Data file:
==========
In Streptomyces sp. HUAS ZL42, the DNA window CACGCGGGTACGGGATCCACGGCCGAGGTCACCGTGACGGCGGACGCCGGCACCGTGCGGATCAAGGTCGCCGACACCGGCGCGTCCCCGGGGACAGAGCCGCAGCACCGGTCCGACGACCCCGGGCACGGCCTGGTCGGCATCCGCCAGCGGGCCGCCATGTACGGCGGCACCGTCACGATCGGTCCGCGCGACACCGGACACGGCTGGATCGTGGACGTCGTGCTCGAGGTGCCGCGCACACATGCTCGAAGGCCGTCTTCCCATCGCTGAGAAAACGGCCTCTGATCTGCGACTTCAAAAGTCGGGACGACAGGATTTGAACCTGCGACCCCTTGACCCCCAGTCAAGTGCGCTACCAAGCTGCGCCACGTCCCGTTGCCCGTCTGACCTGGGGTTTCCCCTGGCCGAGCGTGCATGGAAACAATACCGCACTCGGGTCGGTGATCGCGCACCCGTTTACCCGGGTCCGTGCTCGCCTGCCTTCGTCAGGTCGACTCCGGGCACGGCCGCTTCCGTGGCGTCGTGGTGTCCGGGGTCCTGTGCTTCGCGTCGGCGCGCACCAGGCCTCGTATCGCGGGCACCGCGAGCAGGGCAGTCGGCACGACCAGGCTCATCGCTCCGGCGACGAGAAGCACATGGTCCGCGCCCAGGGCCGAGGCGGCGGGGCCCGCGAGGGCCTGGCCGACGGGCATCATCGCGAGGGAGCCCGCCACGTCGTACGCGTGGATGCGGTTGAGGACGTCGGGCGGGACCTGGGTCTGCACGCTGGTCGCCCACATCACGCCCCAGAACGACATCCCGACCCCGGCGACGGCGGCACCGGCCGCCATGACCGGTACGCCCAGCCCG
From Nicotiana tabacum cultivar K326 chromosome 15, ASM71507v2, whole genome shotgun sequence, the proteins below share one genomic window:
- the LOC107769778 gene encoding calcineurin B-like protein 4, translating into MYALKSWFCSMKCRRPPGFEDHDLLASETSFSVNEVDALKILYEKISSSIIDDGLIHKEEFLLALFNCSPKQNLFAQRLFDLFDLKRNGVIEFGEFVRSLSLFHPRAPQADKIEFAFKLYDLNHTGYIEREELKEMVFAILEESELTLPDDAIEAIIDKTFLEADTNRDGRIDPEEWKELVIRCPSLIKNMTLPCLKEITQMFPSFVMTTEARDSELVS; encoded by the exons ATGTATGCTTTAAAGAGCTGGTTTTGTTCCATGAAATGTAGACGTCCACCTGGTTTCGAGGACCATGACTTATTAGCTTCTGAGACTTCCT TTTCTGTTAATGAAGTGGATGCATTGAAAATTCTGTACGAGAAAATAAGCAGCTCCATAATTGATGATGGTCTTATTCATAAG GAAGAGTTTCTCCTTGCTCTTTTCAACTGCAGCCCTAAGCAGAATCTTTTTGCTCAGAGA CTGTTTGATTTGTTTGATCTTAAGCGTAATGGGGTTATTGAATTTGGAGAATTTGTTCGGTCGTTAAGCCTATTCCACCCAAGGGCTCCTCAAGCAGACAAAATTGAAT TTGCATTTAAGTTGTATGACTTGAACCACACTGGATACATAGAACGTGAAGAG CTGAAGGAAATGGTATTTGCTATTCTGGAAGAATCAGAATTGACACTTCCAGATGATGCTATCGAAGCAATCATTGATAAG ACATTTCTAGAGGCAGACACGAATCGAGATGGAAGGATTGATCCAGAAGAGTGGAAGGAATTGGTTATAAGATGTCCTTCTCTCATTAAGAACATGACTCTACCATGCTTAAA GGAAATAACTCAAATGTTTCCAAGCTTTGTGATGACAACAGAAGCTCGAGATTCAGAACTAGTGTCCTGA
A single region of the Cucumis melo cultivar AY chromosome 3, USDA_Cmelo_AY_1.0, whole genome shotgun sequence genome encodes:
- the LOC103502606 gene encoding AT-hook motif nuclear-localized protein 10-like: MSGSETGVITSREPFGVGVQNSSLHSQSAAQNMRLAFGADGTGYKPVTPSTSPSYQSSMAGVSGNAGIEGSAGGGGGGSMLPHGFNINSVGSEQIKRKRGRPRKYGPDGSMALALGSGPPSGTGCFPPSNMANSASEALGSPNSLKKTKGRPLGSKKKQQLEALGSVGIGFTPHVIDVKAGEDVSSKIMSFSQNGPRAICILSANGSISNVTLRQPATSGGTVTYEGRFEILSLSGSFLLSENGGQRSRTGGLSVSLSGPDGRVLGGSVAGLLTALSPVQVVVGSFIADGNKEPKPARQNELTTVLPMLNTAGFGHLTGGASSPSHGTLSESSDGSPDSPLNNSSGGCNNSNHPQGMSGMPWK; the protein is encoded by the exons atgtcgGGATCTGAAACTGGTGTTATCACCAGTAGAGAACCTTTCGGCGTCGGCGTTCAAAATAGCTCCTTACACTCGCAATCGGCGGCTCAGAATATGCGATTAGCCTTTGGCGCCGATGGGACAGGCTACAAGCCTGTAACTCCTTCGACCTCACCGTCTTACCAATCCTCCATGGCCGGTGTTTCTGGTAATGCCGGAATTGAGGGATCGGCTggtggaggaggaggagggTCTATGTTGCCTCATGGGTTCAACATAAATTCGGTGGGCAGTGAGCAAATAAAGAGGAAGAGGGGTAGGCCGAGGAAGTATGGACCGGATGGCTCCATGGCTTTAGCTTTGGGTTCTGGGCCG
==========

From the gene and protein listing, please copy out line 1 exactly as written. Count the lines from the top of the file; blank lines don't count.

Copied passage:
In Streptomyces sp. HUAS ZL42, the DNA window CACGCGGGTACGGGATCCACGGCCGAGGTCACCGTGACGGCGGACGCCGGCACCGTGCGGATCAAGGTCGCCGACACCGGCGCGTCCCCGGGGACAGAGCCGCAGCACCGGTCCGACGACCCCGGGCACGGCCTGGTCGGCATCCGCCAGCGGGCCGCCATGTACGGCGGCACCGTCACGATCGGTCCGCGCGACACCGGACACGGCTGGATCGTGGACGTCGTGCTCGAGGTGCCGCGCACACATGCTCGAAGGCCGTCTTCCCATCGCTGAGAAAACGGCCTCTGATCTGCGACTTCAAAAGTCGGGACGACAGGATTTGAACCTGCGACCCCTTGACCCCCAGTCAAGTGCGCTACCAAGCTGCGCCACGTCCCGTTGCCCGTCTGACCTGGGGTTTCCCCTGGCCGAGCGTGCATGGAAACAATACCGCACTCGGGTCGGTGATCGCGCACCCGTTTACCCGGGTCCGTGCTCGCCTGCCTTCGTCAGGTCGACTCCGGGCACGGCCGCTTCCGTGGCGTCGTGGTGTCCGGGGTCCTGTGCTTCGCGTCGGCGCGCACCAGGCCTCGTATCGCGGGCACCGCGAGCAGGGCAGTCGGCACGACCAGGCTCATCGCTCCGGCGACGAGAAGCACATGGTCCGCGCCCAGGGCCGAGGCGGCGGGGCCCGCGAGGGCCTGGCCGACGGGCATCATCGCGAGGGAGCCCGCCACGTCGTACGCGTGGATGCGGTTGAGGACGTCGGGCGGGACCTGGGTCTGCACGCTGGTCGCCCACATCACGCCCCAGAACGACATCCCGACCCCGGCGACGGCGGCACCGGCCGCCATGACCGGTACGCCCAGCCCG